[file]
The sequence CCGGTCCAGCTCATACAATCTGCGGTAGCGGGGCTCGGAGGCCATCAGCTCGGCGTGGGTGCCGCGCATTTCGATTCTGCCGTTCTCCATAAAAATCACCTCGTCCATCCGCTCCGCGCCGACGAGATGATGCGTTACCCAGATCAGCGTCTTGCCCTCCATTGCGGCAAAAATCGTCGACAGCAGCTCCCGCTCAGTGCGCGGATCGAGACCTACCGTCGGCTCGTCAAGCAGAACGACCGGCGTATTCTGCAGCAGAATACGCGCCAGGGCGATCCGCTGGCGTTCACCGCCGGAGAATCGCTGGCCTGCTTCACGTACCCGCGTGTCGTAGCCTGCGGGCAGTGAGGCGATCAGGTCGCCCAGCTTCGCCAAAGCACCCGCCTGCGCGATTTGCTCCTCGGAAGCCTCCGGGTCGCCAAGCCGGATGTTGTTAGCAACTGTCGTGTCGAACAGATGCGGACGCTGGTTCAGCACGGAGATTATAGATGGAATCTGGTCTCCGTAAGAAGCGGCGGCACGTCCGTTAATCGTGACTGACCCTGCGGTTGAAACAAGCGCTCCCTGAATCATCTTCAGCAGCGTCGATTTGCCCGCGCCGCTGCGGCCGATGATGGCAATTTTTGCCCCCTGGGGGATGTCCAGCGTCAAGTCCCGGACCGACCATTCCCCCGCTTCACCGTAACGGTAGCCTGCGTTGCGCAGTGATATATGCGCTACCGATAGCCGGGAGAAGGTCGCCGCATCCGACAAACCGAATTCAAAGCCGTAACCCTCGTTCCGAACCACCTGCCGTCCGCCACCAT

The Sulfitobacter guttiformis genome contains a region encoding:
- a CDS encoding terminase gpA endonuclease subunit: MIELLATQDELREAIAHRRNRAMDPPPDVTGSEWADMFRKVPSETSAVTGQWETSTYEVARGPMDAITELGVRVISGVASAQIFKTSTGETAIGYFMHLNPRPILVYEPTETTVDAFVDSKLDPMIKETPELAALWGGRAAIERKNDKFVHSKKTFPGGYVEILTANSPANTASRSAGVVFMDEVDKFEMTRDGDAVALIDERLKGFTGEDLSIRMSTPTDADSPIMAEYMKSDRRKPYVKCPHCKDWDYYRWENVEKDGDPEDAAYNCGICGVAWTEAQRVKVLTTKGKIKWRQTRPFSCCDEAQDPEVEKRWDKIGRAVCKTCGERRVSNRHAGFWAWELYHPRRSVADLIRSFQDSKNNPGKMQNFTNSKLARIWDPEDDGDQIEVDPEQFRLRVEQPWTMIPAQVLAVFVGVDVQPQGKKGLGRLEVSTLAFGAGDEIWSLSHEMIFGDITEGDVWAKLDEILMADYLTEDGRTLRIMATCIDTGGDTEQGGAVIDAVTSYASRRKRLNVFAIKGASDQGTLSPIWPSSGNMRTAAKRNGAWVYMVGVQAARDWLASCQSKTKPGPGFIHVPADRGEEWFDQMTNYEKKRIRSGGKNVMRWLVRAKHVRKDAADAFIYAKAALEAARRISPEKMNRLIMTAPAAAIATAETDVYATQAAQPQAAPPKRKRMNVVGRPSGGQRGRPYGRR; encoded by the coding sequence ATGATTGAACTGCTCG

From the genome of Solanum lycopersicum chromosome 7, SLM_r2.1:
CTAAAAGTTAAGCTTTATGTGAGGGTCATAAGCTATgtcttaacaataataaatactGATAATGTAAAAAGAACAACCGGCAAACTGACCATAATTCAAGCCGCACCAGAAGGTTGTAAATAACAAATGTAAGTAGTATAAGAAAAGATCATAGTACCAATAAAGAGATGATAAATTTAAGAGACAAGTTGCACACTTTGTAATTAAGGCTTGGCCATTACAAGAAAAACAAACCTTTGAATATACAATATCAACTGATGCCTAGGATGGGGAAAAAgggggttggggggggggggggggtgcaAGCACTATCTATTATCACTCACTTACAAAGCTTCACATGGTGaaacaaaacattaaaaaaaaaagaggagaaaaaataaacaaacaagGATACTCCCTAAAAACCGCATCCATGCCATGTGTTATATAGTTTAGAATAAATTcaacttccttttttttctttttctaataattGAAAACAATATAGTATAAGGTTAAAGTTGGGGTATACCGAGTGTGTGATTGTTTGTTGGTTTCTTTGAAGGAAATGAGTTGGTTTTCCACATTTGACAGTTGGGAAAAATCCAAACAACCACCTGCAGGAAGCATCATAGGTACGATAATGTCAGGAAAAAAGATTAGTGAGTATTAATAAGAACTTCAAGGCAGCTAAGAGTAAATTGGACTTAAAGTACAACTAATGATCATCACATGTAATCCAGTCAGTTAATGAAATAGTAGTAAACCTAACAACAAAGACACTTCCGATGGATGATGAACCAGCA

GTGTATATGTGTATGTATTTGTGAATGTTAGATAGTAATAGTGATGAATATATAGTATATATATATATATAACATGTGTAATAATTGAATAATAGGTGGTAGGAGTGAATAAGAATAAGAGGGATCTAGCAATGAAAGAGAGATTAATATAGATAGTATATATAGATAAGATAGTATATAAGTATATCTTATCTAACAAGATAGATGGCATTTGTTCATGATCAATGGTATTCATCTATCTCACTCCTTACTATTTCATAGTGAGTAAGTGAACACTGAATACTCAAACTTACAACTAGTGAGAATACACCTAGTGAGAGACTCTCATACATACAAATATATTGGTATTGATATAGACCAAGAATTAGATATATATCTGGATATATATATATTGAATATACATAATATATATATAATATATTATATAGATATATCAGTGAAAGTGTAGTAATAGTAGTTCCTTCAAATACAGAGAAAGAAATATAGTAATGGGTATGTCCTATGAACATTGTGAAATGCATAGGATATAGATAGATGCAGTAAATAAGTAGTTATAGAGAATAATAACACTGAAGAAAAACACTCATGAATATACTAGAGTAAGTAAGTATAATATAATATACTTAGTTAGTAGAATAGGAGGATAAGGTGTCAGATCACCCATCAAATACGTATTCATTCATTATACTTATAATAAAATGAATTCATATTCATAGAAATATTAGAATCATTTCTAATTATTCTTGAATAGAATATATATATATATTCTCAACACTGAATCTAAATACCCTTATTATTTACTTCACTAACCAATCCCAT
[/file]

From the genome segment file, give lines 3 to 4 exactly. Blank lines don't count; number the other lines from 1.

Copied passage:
- a CDS encoding terminase gpA endonuclease subunit: MIELLATQDELREAIAHRRNRAMDPPPDVTGSEWADMFRKVPSETSAVTGQWETSTYEVARGPMDAITELGVRVISGVASAQIFKTSTGETAIGYFMHLNPRPILVYEPTETTVDAFVDSKLDPMIKETPELAALWGGRAAIERKNDKFVHSKKTFPGGYVEILTANSPANTASRSAGVVFMDEVDKFEMTRDGDAVALIDERLKGFTGEDLSIRMSTPTDADSPIMAEYMKSDRRKPYVKCPHCKDWDYYRWENVEKDGDPEDAAYNCGICGVAWTEAQRVKVLTTKGKIKWRQTRPFSCCDEAQDPEVEKRWDKIGRAVCKTCGERRVSNRHAGFWAWELYHPRRSVADLIRSFQDSKNNPGKMQNFTNSKLARIWDPEDDGDQIEVDPEQFRLRVEQPWTMIPAQVLAVFVGVDVQPQGKKGLGRLEVSTLAFGAGDEIWSLSHEMIFGDITEGDVWAKLDEILMADYLTEDGRTLRIMATCIDTGGDTEQGGAVIDAVTSYASRRKRLNVFAIKGASDQGTLSPIWPSSGNMRTAAKRNGAWVYMVGVQAARDWLASCQSKTKPGPGFIHVPADRGEEWFDQMTNYEKKRIRSGGKNVMRWLVRAKHVRKDAADAFIYAKAALEAARRISPEKMNRLIMTAPAAAIATAETDVYATQAAQPQAAPPKRKRMNVVGRPSGGQRGRPYGRR; encoded by the coding sequence ATGATTGAACTGCTCG

From the genome of Solanum lycopersicum chromosome 7, SLM_r2.1: